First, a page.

WILMINGTON — Sometime in the late 1980s, then–Wilmington Town Manager Sonia Alexander asked if I would paint the 1938 flood level on the side of the Town Hall. I was happy to do so, and it immediately drew interest of locals and visitors as we thought about an important part of our history.
A few days after Tropical Storm Irene I checked with the town and was given permission (encouraged, actually) to paint the new, higher level. It marked the hardship that we had all just lived through in a very meaningful and emotional way and, again, was a focal point for residents and visitors.
People were amazed at the height of the water and literally thousands of photos have been taken of the levels. Locals bring visitors to look at it as they explain what we lived through.
The Town Hall has just been repainted a lovely light blue. Having heard nothing about repainting the flood levels, I emailed Scott Tucker, the town manager, about doing so.
He replied that the town wanted a “clean slate” and the levels would not be put back.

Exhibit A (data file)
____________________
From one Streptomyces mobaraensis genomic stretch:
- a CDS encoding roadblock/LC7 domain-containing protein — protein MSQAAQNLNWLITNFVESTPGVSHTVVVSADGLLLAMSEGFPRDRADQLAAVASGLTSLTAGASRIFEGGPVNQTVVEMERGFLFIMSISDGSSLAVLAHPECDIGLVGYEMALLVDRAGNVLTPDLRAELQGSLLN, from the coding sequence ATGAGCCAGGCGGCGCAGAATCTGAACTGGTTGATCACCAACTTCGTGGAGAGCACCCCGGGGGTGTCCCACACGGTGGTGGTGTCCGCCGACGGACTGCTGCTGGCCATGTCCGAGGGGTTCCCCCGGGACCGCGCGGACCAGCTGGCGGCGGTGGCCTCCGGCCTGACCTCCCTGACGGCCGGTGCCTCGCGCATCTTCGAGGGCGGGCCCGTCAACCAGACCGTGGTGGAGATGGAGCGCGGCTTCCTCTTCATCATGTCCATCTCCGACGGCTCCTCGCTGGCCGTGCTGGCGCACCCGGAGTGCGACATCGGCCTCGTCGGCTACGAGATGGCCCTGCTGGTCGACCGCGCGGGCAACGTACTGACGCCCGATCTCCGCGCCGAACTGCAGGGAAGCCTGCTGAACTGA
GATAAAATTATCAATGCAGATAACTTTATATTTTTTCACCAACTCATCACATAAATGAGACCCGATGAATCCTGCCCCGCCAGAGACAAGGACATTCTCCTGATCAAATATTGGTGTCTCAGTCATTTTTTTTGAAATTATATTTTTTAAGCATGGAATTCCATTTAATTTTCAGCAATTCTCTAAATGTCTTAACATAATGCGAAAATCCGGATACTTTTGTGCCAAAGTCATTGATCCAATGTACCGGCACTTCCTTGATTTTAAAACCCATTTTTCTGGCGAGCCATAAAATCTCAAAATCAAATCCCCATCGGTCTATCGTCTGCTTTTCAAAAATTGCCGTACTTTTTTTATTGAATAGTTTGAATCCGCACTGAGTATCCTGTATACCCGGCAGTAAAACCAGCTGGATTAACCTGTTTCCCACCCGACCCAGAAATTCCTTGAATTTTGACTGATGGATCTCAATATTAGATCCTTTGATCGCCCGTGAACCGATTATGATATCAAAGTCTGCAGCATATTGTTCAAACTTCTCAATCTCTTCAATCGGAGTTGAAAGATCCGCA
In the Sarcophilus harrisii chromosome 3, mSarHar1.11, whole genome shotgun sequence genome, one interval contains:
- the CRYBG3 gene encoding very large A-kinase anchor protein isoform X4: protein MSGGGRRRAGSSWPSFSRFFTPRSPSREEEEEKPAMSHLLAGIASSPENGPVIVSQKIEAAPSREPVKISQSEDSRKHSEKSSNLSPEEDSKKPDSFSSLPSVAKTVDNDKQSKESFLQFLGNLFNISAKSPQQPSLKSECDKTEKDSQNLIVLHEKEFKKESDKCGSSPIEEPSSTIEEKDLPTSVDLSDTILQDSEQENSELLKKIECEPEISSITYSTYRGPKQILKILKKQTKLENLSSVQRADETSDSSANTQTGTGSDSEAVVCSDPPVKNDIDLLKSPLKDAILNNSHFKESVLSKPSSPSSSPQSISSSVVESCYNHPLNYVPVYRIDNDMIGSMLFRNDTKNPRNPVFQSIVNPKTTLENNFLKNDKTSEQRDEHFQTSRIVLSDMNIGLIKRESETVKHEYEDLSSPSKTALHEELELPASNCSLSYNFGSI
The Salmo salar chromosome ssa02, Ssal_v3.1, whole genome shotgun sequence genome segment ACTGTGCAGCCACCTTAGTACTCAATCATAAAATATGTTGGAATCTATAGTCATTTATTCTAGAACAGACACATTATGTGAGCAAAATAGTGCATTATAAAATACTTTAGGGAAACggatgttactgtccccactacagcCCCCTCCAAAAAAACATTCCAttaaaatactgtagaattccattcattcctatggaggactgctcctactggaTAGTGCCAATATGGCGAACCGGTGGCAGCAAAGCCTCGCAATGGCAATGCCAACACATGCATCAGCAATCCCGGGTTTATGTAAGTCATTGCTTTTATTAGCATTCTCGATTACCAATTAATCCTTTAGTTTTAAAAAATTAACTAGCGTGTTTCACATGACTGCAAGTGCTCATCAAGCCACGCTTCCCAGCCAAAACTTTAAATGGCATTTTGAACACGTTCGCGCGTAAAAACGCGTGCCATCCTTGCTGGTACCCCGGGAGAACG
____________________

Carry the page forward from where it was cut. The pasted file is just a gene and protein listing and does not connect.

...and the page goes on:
Truthfully, I was taken by surprise, and not in a good way.
Why wouldn't we want to acknowledge two huge events in our town's history which impacted so many locals and second-home owners and is so interesting to visitors? I really can't think of a reason for eliminating this marking of our history.
In some ways, this “clean slate” might be considered just a little thing - but not to me. The flood levels represent the hardships that our town has gone through and the strength, resiliency, and perseverance that many of us had (and are still having) to overcome them. It represents what we did as a community to pull together.
I want it acknowledged on the outside of our town office - a building that belongs to all of us. It is our history and shouldn't be just erased to make the slate clean.
If you agree with me, please let the town manager know. If enough of you take a minute or two to voice your opinion, perhaps we can change minds and restore this historical marker. Please encourage others to do the same.